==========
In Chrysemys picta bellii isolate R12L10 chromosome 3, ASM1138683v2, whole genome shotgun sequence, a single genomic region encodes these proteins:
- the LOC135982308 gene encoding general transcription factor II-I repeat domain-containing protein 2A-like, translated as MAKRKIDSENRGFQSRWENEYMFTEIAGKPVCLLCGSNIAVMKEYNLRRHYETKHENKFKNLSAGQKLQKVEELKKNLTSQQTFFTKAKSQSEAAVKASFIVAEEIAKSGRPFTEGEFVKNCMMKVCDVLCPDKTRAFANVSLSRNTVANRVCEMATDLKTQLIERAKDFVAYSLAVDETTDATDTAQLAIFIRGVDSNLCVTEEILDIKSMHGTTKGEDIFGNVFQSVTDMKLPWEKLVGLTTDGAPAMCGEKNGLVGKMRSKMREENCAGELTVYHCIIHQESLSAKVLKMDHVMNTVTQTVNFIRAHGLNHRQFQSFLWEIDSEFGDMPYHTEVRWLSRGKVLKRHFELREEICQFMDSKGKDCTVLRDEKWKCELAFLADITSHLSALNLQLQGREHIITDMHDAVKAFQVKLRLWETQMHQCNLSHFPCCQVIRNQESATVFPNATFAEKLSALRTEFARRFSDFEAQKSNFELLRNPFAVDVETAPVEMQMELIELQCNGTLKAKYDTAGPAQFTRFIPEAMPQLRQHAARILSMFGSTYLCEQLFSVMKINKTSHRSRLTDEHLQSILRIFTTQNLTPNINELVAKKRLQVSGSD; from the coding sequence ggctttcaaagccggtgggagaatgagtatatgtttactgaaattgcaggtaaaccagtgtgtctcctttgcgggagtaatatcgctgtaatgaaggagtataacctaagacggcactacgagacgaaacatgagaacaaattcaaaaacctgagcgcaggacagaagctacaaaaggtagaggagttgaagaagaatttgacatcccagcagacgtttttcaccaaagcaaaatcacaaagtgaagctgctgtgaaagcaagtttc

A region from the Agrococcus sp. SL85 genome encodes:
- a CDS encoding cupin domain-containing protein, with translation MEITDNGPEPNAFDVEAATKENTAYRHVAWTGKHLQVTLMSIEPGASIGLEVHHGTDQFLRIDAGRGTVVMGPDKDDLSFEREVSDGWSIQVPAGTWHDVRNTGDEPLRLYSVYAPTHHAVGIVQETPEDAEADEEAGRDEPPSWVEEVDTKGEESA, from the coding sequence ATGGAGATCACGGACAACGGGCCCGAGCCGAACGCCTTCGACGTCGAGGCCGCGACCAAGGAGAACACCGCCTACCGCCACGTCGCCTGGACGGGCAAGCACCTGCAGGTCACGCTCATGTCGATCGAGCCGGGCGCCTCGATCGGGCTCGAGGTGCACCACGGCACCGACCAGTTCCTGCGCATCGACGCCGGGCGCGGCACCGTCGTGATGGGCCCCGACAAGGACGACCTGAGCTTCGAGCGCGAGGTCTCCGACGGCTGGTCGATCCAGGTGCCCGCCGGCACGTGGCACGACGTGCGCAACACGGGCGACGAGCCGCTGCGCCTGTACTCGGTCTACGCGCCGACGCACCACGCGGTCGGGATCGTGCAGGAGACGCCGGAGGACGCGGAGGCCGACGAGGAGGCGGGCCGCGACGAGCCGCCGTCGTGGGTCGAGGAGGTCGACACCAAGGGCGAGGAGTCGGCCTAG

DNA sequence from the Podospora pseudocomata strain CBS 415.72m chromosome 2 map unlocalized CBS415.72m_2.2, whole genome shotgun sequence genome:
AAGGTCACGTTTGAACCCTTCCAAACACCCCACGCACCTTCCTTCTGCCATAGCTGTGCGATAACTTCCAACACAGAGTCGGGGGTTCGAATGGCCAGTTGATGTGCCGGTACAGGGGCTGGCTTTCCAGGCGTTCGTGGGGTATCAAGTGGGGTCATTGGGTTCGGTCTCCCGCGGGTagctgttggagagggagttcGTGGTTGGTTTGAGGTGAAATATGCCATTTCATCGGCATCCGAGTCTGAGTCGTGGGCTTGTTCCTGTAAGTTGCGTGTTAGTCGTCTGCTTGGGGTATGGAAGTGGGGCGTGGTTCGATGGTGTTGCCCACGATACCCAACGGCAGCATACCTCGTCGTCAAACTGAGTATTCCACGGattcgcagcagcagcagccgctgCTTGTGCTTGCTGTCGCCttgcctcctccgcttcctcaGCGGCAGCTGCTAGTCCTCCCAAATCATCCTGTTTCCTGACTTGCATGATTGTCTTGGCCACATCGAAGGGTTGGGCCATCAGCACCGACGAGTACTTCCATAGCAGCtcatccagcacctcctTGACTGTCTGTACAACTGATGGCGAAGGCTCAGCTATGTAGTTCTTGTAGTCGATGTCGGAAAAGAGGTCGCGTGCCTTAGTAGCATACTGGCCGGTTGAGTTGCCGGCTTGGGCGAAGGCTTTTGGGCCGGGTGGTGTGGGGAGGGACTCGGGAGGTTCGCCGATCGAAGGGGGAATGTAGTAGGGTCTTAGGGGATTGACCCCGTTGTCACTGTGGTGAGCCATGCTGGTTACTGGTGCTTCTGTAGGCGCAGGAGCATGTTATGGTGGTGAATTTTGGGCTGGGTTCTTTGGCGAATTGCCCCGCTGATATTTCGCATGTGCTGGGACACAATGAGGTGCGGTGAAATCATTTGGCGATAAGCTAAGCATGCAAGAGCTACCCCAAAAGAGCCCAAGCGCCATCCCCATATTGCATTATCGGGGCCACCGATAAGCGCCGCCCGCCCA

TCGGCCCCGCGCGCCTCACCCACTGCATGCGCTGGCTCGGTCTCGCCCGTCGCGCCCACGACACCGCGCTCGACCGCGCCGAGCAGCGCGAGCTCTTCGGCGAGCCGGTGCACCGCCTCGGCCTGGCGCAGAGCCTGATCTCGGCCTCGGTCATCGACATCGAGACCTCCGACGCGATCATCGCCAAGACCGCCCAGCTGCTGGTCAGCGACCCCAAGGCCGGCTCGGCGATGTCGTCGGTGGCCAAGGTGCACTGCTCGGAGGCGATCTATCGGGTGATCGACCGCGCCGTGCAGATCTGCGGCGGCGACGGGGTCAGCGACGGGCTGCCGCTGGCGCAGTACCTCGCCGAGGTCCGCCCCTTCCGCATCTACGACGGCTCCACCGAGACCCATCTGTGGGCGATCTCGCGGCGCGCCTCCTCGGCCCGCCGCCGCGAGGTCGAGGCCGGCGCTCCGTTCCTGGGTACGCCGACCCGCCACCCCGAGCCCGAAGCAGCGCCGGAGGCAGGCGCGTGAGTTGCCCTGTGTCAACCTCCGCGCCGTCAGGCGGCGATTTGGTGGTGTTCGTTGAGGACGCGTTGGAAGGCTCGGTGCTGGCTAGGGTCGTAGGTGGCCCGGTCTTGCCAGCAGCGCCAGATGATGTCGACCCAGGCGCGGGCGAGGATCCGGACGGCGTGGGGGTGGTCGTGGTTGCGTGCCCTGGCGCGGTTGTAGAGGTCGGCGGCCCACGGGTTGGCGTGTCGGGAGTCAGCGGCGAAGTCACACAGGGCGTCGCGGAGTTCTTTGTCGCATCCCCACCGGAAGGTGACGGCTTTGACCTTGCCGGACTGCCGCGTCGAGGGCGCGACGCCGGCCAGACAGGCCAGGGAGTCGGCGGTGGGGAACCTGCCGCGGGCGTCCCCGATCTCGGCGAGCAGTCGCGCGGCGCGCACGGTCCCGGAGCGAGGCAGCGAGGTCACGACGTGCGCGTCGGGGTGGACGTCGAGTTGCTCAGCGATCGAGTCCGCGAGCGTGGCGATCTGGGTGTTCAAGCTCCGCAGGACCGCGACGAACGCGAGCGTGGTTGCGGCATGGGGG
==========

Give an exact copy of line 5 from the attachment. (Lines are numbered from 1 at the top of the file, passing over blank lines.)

DNA sequence from the Podospora pseudocomata strain CBS 415.72m chromosome 2 map unlocalized CBS415.72m_2.2, whole genome shotgun sequence genome: